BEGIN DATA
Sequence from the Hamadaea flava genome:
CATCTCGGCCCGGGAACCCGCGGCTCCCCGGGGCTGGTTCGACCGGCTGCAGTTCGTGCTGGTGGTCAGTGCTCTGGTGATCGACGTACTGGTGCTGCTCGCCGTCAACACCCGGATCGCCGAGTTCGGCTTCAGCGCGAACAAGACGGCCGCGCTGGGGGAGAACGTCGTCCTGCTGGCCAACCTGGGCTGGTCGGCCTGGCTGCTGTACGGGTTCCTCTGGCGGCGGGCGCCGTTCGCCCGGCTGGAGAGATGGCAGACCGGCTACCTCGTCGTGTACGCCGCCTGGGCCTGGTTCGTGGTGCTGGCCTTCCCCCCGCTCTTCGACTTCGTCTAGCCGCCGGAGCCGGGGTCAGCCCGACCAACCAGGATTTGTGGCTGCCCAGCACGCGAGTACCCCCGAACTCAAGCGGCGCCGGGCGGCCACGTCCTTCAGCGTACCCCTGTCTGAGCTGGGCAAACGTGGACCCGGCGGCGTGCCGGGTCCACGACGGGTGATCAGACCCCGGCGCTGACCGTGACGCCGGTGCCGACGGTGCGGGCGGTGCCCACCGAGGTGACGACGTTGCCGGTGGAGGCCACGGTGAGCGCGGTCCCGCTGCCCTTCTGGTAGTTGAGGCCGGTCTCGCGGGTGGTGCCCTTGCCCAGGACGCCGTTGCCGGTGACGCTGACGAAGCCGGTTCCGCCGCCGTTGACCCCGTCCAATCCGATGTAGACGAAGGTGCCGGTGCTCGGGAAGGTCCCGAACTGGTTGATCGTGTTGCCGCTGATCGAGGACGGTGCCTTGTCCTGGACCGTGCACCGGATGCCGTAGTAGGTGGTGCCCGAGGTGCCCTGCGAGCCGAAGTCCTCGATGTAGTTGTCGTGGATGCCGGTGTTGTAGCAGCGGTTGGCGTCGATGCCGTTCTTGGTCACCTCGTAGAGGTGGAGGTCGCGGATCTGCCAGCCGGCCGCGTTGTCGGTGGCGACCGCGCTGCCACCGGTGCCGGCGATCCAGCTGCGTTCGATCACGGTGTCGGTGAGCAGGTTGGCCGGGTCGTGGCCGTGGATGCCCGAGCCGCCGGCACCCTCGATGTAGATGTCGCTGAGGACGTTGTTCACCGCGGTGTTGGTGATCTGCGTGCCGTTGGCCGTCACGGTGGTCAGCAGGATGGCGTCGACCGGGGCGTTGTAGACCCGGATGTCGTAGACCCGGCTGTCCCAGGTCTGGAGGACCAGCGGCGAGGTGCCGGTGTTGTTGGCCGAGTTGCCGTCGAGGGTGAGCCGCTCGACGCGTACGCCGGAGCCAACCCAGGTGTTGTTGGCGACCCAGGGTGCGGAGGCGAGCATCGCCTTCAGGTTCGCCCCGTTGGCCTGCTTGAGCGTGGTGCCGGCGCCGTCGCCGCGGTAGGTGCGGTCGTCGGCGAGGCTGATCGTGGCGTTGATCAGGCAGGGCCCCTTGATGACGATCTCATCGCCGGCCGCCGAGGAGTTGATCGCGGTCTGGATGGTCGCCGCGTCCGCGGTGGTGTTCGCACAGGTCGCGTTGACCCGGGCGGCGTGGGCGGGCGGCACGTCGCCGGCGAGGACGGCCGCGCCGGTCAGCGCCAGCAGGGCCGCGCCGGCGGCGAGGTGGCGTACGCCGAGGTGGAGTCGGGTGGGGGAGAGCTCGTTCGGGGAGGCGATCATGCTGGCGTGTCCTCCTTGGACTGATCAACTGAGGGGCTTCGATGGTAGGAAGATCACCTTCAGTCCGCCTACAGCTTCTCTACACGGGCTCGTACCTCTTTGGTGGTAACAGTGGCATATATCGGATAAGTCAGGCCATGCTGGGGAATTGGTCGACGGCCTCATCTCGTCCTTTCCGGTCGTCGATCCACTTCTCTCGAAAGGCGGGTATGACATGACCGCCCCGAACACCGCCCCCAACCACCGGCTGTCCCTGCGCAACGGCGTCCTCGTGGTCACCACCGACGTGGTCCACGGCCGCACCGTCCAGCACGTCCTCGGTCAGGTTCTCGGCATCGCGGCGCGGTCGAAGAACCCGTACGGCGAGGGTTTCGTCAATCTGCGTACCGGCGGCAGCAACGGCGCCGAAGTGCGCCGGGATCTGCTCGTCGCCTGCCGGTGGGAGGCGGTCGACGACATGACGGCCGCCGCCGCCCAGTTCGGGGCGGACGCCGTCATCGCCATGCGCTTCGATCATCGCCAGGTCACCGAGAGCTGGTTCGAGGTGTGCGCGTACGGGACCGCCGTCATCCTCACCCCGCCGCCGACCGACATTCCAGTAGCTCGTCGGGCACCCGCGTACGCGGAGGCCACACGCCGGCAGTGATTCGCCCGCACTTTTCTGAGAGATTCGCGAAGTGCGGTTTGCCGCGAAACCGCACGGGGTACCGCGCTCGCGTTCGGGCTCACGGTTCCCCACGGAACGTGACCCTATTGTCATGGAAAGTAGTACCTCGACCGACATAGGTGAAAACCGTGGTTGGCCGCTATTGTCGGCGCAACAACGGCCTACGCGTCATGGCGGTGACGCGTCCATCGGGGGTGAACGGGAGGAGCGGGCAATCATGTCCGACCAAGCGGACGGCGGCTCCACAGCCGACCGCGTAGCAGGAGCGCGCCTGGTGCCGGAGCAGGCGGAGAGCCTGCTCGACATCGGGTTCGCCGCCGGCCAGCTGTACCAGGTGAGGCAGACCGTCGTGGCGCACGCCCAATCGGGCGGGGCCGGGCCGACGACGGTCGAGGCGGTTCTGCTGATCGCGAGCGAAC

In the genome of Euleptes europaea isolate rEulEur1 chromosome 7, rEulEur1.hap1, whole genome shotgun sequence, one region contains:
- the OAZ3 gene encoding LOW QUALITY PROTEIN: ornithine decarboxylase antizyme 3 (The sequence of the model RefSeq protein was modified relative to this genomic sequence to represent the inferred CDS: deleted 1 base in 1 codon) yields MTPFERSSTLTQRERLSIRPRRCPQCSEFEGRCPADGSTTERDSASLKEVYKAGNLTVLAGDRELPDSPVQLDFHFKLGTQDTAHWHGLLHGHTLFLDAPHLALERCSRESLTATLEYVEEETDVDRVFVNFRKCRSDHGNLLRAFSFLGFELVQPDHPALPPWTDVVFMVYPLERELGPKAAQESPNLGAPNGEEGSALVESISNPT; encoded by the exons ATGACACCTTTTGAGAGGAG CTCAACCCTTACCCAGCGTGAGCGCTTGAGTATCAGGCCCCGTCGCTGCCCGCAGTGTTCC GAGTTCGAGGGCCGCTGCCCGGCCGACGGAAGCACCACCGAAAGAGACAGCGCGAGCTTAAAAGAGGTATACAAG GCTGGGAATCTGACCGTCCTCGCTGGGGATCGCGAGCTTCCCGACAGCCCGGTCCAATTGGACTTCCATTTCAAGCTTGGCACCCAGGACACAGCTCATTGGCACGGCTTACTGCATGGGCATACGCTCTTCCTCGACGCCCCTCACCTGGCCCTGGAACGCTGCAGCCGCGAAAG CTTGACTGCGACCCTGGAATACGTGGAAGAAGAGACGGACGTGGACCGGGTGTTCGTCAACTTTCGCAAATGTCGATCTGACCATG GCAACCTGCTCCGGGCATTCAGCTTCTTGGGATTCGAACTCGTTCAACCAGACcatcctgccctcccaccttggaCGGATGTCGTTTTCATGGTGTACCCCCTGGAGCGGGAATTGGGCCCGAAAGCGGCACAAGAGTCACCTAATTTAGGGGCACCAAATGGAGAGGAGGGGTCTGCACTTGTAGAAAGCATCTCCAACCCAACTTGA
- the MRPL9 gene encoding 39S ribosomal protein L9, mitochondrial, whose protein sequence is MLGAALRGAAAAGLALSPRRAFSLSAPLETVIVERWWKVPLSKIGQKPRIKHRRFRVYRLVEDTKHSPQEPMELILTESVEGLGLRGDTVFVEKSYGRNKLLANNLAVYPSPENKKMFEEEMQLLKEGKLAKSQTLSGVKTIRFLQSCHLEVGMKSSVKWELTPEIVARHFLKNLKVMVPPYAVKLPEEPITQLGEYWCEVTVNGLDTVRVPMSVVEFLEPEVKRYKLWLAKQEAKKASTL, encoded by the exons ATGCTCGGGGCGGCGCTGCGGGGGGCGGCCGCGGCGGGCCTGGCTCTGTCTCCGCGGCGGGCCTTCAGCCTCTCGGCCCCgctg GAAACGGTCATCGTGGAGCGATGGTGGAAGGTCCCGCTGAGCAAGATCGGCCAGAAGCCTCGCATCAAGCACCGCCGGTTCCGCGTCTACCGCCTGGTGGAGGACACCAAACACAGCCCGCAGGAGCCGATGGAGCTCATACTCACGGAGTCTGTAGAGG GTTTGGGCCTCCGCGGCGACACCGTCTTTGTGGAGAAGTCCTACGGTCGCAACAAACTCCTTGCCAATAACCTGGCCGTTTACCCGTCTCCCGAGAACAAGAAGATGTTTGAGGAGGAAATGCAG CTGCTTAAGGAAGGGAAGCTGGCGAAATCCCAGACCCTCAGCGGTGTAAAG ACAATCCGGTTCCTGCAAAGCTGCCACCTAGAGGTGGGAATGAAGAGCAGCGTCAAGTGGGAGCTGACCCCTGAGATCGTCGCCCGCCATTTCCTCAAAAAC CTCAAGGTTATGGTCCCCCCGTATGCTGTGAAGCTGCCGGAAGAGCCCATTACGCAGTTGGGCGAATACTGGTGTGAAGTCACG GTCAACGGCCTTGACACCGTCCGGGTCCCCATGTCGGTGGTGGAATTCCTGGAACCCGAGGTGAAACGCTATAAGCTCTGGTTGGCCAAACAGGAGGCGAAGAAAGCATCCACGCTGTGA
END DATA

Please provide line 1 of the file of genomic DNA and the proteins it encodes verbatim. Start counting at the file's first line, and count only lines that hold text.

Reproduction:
Sequence from the Hamadaea flava genome: